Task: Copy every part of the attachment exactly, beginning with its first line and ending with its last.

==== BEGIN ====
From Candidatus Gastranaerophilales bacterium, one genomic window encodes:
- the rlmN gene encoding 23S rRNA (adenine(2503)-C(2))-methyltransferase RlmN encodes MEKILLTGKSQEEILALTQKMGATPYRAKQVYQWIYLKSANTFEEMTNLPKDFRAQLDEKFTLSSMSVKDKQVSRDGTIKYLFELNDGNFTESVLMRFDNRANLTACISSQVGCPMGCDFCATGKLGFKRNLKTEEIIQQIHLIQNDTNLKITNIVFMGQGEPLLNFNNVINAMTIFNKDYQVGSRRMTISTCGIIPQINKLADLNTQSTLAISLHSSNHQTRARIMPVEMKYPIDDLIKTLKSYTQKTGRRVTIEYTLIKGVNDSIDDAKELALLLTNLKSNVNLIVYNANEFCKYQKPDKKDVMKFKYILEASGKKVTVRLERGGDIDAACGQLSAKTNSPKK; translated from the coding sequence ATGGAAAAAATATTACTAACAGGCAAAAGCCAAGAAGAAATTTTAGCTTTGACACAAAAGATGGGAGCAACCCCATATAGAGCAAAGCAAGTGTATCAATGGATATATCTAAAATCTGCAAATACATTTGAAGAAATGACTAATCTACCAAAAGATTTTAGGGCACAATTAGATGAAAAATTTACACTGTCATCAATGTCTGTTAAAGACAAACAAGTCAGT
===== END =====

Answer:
From Candidatus Gastranaerophilales bacterium, one genomic window encodes:
- the rlmN gene encoding 23S rRNA (adenine(2503)-C(2))-methyltransferase RlmN encodes MEKILLTGKSQEEILALTQKMGATPYRAKQVYQWIYLKSANTFEEMTNLPKDFRAQLDEKFTLSSMSVKDKQVSRDGTIKYLFELNDGNFTESVLMRFDNRANLTACISSQVGCPMGCDFCATGKLGFKRNLKTEEIIQQIHLIQNDTNLKITNIVFMGQGEPLLNFNNVINAMTIFNKDYQVGSRRMTISTCGIIPQINKLADLNTQSTLAISLHSSNHQTRARIMPVEMKYPIDDLIKTLKSYTQKTGRRVTIEYTLIKGVNDSIDDAKELALLLTNLKSNVNLIVYNANEFCKYQKPDKKDVMKFKYILEASGKKVTVRLERGGDIDAACGQLSAKTNSPKK; translated from the coding sequence ATGGAAAAAATATTACTAACAGGCAAAAGCCAAGAAGAAATTTTAGCTTTGACACAAAAGATGGGAGCAACCCCATATAGAGCAAAGCAAGTGTATCAATGGATATATCTAAAATCTGCAAATACATTTGAAGAAATGACTAATCTACCAAAAGATTTTAGGGCACAATTAGATGAAAAATTTACACTGTCATCAATGTCTGTTAAAGACAAACAAGTCAGT